Financial Power of Attorney
A financial power of attorney is a document that gives someone else the ability to make financial decisions for you when you are unavailable or unable to make them yourself. This person does not own your assets; he or she has the ability to act on your behalf when you cannot.
A financial power of attorney allows the person you name to take care of bills and other day-to-day financial affairs when you are unable to. Financial powers of attorney are written for many purposes and can specify which assets or financial decisions your agent can make on your behalf.
Medical Power of Attorney
A medical power of attorney is a document that gives someone other than yourself access to your medical information. This person has the ability to make medical decisions for you when you are unable to make these decisions yourself.
While this may seem like an unnecessary document, if you do not have a medical power of attorney that allows doctors and medical professionals to communicate with a loved one regarding the details of your health and medical care, the doctors will not be able to consult with your family regarding medical concerns or procedures. No matter how young or old you are this is an important document to have on hand because you never know when a trip to the ER may result in pain medications that leave you groggy and doctors determine you are incompetent and can no longer make your own medical decisions.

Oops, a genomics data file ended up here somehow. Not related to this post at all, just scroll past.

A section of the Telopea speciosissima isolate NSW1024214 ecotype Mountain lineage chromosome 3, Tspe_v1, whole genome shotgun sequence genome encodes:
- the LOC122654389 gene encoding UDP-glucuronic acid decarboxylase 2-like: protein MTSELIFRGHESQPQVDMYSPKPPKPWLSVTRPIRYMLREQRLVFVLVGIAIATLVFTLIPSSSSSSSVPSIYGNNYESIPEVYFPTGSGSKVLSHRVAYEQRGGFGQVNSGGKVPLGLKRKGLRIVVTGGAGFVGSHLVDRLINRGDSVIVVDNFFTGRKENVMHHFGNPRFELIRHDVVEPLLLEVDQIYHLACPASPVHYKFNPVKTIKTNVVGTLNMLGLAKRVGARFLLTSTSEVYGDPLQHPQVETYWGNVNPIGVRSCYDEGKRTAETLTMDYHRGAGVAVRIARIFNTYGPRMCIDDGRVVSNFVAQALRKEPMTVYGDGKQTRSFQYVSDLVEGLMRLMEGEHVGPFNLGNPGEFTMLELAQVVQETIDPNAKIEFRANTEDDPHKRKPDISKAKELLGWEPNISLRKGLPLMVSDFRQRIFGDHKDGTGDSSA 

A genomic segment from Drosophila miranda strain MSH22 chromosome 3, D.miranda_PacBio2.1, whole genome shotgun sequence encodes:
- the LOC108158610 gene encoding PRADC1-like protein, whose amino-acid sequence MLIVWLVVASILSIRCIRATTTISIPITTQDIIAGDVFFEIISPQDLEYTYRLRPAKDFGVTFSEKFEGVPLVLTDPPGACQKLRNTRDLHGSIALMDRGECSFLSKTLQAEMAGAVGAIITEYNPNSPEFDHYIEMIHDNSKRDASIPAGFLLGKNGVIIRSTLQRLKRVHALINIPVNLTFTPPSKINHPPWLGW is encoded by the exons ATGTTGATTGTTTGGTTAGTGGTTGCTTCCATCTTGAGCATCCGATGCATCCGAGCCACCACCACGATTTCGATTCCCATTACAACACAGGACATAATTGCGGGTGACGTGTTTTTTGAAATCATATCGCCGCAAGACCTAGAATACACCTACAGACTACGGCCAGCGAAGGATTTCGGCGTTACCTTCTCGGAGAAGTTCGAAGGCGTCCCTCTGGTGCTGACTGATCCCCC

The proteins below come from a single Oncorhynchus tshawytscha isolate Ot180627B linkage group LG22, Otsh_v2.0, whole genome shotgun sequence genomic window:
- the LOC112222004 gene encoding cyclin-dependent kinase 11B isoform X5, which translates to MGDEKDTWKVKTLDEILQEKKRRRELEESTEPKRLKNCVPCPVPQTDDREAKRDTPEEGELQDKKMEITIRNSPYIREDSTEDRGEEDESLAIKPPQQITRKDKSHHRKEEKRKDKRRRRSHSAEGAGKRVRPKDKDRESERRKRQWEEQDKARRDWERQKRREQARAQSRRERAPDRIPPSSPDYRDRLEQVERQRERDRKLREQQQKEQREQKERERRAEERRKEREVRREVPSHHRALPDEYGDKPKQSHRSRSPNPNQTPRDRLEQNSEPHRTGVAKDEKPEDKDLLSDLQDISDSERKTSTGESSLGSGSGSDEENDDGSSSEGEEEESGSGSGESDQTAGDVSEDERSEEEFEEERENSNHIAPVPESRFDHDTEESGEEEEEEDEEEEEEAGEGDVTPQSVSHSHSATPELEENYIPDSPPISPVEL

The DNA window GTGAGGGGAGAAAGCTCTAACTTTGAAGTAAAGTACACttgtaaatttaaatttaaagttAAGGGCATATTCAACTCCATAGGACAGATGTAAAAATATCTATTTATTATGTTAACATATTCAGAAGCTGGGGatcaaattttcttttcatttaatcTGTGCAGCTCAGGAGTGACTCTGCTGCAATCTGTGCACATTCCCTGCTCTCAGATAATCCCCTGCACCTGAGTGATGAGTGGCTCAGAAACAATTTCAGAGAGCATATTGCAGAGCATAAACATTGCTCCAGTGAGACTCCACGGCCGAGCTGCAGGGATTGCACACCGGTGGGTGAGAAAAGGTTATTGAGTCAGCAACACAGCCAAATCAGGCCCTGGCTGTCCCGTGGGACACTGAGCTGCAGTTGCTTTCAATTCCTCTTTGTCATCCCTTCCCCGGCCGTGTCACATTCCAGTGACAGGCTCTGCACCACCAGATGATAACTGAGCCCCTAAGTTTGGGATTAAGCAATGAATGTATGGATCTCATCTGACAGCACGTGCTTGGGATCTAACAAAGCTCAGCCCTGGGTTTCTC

Another document we can include within your estate planning is a Living Will. A Living Will helps make your wishes known regarding life support and organ donation. How does a Living Will work? After two doctors make independent determinations that you either have a terminal condition or are in a persistent vegetative state, your Living Will dictates how long you stay on life support. You can specify any number of days, weeks or months before you are removed from life support. Making this decision for yourself alleviates the burden from the agent you designate in your medical power of attorney and lets your family and your agent know your wishes.
Additionally, within your Living Will you can address organ donation. You can elect to donate all of your organs or specify which organs you would like to donate. Again, this makes your wishes known and takes the burden of making these decisions in difficult circumstances off your family or your agent.